He urged “the strongest action possible against those responsible” and promised that “Malaysia will remain steadfast until those behind this heinous act are made to pay for their crimes.”
In addition to studying the causes of the crash, the Dutch report examined the delay in confirming the identities of those on board — in some cases, relatives waited as long as 14 days to get confirmation — and shortcomings in the systems that governments have in place for communicating risks to commercial airliners when flying over conflict zones.
While the new report was not intended to assign blame, the Dutch board made public a telltale detail: investigators had discovered tiny pieces of shrapnel in a distinctive shape, which has been compared to a butterfly, a bowtie or an hourglass.
The board said it had extracted butterfly-shaped shrapnel from the body of a pilot, allowing investigators to identify the type of warhead used: 9N314M, a model used to arm two common variants of the Buk, the 9M38 and the 9M38-M1.
The 9N314M shrapnel pattern is now very much at the core of the debate over who is to blame for shooting down the plane.
Throughout the summer — as the approach of the report neared — the company that makes the Buk missile system, Almaz-Antey, asserted that no evidence had been found at the crash site in Ukraine of shrapnel of this shape, which they described as an “I-beam” form.
On Tuesday, the company said that, as an experiment, it had detonated the type of warhead the Dutch safety board said had brought down the airplane, the 9N314M, beside a decommissioned Il-86 airplane.
The intent, it said, was to demonstrate that if such a warhead were used, many bowtie-shaped pieces of shrapnel would lodge in the debris.
And yet in fact, this is exactly what the Dutch board said it had discovered in the bodies of the cockpit crew.
Analysts said that both Buk variants could be found in Russian and Ukrainian arsenals, although Russia insists that they were withdrawn from active service several years ago.
“This is not true,” Nick de Larrinaga, the European editor of IHS Jane’s Defense Weekly, said Tuesday when asked about the Russian claims.
He said that both Buk types and their launchers had been on display during Russian military parades and exercises in recent years.
“It’s possible that they could have been withdrawn from front-line service, but they could still be in reserve service,” Mr. de Larrinaga said in a phone interview from London.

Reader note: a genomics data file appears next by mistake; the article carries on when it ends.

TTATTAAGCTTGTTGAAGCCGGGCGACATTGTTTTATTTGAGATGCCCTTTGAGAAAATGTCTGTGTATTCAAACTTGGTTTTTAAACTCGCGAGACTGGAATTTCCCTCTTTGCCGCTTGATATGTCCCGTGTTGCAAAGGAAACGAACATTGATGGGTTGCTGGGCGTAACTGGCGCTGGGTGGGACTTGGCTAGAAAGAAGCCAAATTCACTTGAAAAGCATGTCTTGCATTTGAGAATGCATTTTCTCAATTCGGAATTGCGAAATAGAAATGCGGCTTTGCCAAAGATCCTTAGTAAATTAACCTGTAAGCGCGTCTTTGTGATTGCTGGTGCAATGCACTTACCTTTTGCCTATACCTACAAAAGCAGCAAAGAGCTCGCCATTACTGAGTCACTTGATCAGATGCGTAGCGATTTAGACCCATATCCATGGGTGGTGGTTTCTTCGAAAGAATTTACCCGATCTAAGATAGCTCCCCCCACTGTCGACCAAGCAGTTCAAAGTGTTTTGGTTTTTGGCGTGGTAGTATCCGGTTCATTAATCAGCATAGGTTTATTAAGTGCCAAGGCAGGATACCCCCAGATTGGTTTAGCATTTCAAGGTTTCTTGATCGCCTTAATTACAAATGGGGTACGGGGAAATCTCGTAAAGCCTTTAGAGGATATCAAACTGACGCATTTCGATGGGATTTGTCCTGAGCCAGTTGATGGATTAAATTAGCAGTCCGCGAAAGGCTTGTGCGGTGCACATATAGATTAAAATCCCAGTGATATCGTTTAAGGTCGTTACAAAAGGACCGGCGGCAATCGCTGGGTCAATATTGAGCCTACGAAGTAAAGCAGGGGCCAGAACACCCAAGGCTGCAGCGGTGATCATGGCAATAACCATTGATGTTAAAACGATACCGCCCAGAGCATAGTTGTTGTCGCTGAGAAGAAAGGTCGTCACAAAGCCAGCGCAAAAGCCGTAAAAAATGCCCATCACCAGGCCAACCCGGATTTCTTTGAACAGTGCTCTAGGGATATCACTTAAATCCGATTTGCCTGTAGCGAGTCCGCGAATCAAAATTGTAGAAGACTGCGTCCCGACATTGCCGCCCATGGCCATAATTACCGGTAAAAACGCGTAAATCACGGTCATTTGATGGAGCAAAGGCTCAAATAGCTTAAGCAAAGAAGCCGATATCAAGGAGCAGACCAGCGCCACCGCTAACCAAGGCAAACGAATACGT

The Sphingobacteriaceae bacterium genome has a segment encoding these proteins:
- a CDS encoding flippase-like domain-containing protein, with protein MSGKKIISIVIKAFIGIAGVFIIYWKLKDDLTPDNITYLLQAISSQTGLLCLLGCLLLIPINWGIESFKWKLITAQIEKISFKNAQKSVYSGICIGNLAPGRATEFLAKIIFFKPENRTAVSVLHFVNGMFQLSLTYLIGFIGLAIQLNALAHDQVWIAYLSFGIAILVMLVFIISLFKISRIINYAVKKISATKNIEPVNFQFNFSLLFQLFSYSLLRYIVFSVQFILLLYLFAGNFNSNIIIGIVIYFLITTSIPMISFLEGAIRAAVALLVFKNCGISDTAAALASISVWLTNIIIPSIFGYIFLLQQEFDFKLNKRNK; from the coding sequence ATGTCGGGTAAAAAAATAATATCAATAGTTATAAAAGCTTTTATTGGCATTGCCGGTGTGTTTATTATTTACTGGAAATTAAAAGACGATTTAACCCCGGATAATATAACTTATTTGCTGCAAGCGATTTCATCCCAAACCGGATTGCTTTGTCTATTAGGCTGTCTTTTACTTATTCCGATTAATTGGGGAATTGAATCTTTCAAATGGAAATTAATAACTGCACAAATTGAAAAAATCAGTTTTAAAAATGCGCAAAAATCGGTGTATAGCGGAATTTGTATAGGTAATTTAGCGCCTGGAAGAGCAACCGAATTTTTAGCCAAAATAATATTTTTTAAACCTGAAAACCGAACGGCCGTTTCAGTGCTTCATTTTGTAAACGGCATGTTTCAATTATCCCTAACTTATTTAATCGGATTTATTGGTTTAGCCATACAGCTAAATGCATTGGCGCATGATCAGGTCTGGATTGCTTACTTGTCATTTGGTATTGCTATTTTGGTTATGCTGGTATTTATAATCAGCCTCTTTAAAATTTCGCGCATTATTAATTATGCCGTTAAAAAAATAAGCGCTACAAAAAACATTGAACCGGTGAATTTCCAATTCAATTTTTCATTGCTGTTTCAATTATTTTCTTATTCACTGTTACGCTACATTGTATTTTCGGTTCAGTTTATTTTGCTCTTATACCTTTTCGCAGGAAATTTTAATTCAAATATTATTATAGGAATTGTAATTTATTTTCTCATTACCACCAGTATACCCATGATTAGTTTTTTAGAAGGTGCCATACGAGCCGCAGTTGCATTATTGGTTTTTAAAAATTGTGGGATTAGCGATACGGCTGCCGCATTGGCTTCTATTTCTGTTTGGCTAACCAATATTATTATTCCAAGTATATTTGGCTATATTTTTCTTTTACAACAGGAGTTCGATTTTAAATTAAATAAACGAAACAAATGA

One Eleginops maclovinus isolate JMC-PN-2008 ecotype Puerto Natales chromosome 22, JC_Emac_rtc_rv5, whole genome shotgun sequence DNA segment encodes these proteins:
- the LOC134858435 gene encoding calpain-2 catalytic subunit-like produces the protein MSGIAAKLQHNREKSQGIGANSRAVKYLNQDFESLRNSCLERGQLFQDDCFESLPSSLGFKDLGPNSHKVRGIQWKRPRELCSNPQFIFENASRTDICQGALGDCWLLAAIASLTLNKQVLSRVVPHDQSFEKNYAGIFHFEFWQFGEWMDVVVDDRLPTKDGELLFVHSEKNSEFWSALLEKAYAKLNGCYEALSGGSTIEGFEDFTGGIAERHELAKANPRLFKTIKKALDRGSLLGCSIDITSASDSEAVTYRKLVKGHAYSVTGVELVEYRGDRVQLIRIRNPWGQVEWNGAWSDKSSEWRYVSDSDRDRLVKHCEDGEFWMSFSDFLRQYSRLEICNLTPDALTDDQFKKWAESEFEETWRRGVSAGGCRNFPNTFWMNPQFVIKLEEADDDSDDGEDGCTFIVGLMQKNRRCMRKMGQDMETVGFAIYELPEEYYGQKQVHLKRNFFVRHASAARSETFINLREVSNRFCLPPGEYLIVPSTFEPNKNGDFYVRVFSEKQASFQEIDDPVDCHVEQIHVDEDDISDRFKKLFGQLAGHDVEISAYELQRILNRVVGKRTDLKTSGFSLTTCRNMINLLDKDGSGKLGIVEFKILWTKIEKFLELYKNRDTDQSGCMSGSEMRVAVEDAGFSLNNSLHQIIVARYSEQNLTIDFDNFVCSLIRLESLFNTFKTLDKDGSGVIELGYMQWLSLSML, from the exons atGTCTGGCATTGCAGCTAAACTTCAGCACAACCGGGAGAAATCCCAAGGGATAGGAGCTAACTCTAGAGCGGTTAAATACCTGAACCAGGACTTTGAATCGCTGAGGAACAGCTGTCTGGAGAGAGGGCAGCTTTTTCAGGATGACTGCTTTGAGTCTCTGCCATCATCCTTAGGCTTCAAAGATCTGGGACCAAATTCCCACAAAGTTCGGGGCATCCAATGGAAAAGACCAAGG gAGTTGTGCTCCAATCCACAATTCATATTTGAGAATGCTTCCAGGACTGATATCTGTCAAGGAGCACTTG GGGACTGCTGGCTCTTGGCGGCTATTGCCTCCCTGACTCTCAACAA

He added that a significant amount of older Russian military hardware had made its way to the battlefield during the Ukrainian conflict.
Mr. de Larrinaga said that while the Dutch findings did not make it possible to categorically rule out the possibility that the missile that hit Flight 17 might have been of Ukrainian origin, he said other elements of the investigation pointed “conclusively” to the scenario that the plane was shot down by pro-Russian separatists.
“There is no plausible military reason, why this aircraft — which had been flying for some time over Ukrainian territory already — would have been considered a threat by Kiev,” Mr. de Larrinaga said.
But, he said, the shooting down of Flight 17 fits with a pattern in the weeks preceding the disaster of Russian-backed rebels shooting down Ukrainian military aircraft entering rebel-controlled territory from the west.
The crash has highlighted concerns among aviation authorities about the risks posed to civilian aircraft by missiles fired from the ground.
Little more than a week after the crash, American and European regulators briefly banned their airlines from flying to and from Ben-Gurion International Airport in Tel Aviv after a missile fired from Gaza landed near it.
The European Aviation Safety Agency recently published a warning to airlines alerting them to the potential risks of flying through portions of Iranian and Iraqi airspace after Russian warships in the Caspian Sea fired cruise missiles into territory held by the Islamic State in Syria.
Source: The New York Times